Little Black Angels

For the telenovela, see Angelitos negros (telenovela).

Little Black Angels (Spanish:Angelitos negros) is a 1948 Mexican film that was written by Joselito Rodriguez and starring Pedro Infante.[1]


Jose Carlos Ruiz (Pedro Infante) is a singer pop star that meets Ana Luisa de la Fuente (Emilia Guiú) an assistant manager of a Girls School. José Carlos begins to court successfully and quickly engage in marriage. Then Jose Carlos begins to realize that his future wife is prejudice against black people, because she does not accept that he performs alongside mulatto artists.

Ana Luisa herself has a nanny called Merce (Rita Montaner) that has cared for her all her life and is a woman of color, she is accustomed to her but openly dislikes her. José Carlos tries his best to resolve the conflicts that his wife's racist attitude brings to their family. Ana Luisa soon gives birth to a daughter who surprisingly turns out to be dark-skinned, horrifying Ana Luisa. They name her Belen (Titina Romay).

Belen suffers a lot because her mother does not love her because of her color. Because of that Belen gets paint on one occasion and paints her face white trying to be accepted by her mom. Ana Luisa blames Jose Carlos' family for having African ancestry. But José Carlos knows the truth. Father Francisco (Nicolás Rodríguez) revealed to him that Ana Luisa's real mother is the nanny Merce who in her youth had an affair with her boss, Mr. de la Fuente. In order for her daughter to receive the benefits of inheriting a rich position, Merce renounced her motherhood but to be close she took a role as a servant in the household.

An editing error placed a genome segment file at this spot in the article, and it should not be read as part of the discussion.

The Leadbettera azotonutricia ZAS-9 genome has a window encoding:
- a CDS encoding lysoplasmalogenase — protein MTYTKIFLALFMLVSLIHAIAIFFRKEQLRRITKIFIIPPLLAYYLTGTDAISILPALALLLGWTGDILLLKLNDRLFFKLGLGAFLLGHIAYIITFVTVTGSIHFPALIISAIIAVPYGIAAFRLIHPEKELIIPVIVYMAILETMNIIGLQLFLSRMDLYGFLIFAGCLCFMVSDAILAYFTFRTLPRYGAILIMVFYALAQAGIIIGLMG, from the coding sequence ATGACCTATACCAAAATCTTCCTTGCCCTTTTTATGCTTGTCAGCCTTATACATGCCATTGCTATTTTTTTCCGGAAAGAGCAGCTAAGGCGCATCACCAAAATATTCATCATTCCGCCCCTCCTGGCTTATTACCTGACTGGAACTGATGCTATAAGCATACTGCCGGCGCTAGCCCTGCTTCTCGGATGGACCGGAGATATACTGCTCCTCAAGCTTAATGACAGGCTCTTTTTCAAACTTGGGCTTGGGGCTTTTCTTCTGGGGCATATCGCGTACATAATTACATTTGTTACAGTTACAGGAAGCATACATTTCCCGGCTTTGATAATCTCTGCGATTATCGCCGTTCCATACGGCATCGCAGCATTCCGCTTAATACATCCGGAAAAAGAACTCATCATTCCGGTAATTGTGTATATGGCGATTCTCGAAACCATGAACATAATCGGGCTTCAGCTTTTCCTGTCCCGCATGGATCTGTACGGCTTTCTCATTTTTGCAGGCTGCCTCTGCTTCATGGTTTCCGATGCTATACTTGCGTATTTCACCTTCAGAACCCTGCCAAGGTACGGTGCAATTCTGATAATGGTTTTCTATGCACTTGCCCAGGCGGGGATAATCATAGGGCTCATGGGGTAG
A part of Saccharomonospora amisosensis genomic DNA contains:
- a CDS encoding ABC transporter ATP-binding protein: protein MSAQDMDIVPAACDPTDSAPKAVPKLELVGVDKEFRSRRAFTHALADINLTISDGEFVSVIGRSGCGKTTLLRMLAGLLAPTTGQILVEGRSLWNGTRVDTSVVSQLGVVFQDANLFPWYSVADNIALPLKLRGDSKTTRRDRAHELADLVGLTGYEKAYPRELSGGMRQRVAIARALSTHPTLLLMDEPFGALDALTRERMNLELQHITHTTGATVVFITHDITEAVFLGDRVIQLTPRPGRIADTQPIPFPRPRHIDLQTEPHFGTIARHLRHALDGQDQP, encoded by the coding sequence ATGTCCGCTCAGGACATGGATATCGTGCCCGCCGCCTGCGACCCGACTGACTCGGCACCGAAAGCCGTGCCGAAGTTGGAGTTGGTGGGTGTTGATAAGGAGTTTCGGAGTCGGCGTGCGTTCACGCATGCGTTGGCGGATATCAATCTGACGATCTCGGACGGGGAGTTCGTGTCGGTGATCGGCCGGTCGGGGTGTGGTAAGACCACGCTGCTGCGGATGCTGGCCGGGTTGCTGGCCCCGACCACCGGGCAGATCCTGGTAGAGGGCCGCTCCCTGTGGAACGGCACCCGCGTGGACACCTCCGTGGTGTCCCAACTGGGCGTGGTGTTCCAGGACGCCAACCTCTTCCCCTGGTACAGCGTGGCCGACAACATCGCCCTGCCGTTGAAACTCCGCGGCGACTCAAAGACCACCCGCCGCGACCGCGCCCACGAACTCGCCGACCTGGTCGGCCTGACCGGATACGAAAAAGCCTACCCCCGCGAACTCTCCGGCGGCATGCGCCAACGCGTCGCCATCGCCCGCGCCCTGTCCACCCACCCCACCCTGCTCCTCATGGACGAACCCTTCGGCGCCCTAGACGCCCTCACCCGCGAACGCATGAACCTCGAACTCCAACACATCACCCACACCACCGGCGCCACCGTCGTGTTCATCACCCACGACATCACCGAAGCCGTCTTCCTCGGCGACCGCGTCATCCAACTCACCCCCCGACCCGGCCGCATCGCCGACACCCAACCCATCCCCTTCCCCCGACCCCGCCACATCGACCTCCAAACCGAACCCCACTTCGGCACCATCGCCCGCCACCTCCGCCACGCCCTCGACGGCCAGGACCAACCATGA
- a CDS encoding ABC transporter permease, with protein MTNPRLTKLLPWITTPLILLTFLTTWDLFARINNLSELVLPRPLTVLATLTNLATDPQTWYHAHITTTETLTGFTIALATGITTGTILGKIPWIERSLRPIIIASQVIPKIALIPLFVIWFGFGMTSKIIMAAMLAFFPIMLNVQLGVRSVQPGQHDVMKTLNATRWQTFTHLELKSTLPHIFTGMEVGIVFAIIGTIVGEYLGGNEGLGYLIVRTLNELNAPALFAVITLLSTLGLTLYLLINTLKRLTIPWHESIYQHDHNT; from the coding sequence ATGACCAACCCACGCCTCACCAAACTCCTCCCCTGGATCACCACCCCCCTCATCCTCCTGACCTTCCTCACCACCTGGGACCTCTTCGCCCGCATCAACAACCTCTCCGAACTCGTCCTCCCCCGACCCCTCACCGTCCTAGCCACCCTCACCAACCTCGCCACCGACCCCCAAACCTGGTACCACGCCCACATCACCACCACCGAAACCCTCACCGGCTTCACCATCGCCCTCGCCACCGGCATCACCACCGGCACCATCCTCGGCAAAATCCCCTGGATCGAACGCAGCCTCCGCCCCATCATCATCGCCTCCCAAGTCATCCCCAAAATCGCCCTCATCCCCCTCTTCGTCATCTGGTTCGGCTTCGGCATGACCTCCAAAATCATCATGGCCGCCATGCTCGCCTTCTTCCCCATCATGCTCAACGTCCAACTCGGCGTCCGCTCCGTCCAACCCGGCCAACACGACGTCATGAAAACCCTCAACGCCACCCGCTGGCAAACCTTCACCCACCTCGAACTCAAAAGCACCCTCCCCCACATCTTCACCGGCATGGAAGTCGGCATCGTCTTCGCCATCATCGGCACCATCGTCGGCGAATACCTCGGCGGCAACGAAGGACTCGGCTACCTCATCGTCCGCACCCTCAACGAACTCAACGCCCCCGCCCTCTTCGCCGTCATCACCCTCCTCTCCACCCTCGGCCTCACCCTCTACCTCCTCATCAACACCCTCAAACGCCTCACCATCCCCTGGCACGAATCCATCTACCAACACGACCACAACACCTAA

Nana Merce falls ill and Jose Carlos tries to bring Isabel (Chela Castro), a fellow artist to take care of Belen because her mother does not give her any attention. Then tragedy occurs because Ana Luisa comes to believe that her husband wants stick to his lover in their home and she reacts violently throwing nanny Merce down the stairs by accident. On her deathbed, Merce tells Ana Luisa the truth about her parentage. After this shocking reveal, Ana Luisa accepts her heritage and cries for her mother after she dies. She also decides to start loving her daughter and gives her a hug.


See also


  1. Don M. Coerver; Suzanne B. Pasztor; Robert Buffington (2004). Mexico: An Encyclopedia of Contemporary Culture and History. ABC-CLIO. p. 90. ISBN 978-1-57607-132-8.


External links

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